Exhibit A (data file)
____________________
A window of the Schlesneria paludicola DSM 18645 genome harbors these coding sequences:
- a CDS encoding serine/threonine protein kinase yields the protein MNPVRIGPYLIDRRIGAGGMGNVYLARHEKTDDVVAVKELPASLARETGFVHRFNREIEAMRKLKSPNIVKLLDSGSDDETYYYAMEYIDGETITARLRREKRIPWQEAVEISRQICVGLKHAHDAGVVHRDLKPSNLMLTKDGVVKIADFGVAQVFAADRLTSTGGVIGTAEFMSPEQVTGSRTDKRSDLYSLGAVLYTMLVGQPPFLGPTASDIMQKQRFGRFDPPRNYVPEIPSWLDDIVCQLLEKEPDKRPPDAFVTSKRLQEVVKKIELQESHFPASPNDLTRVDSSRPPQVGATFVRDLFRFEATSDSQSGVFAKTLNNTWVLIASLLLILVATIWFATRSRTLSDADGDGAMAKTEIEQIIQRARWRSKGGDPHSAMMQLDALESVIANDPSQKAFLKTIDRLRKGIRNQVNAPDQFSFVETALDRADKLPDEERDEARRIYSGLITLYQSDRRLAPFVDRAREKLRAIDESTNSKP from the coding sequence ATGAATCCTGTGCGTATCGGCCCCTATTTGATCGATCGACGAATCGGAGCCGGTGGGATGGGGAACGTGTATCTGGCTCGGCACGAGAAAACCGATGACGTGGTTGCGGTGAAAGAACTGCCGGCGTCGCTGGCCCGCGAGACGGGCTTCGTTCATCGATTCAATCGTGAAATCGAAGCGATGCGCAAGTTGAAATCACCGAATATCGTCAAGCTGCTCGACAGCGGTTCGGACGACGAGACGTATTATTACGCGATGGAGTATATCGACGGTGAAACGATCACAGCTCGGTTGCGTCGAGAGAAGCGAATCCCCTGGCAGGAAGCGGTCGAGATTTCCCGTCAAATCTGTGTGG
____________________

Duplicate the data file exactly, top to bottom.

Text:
A window of the Schlesneria paludicola DSM 18645 genome harbors these coding sequences:
- a CDS encoding serine/threonine protein kinase yields the protein MNPVRIGPYLIDRRIGAGGMGNVYLARHEKTDDVVAVKELPASLARETGFVHRFNREIEAMRKLKSPNIVKLLDSGSDDETYYYAMEYIDGETITARLRREKRIPWQEAVEISRQICVGLKHAHDAGVVHRDLKPSNLMLTKDGVVKIADFGVAQVFAADRLTSTGGVIGTAEFMSPEQVTGSRTDKRSDLYSLGAVLYTMLVGQPPFLGPTASDIMQKQRFGRFDPPRNYVPEIPSWLDDIVCQLLEKEPDKRPPDAFVTSKRLQEVVKKIELQESHFPASPNDLTRVDSSRPPQVGATFVRDLFRFEATSDSQSGVFAKTLNNTWVLIASLLLILVATIWFATRSRTLSDADGDGAMAKTEIEQIIQRARWRSKGGDPHSAMMQLDALESVIANDPSQKAFLKTIDRLRKGIRNQVNAPDQFSFVETALDRADKLPDEERDEARRIYSGLITLYQSDRRLAPFVDRAREKLRAIDESTNSKP from the coding sequence ATGAATCCTGTGCGTATCGGCCCCTATTTGATCGATCGACGAATCGGAGCCGGTGGGATGGGGAACGTGTATCTGGCTCGGCACGAGAAAACCGATGACGTGGTTGCGGTGAAAGAACTGCCGGCGTCGCTGGCCCGCGAGACGGGCTTCGTTCATCGATTCAATCGTGAAATCGAAGCGATGCGCAAGTTGAAATCACCGAATATCGTCAAGCTGCTCGACAGCGGTTCGGACGACGAGACGTATTATTACGCGATGGAGTATATCGACGGTGAAACGATCACAGCTCGGTTGCGTCGAGAGAAGCGAATCCCCTGGCAGGAAGCGGTCGAGATTTCCCGTCAAATCTGTGTGG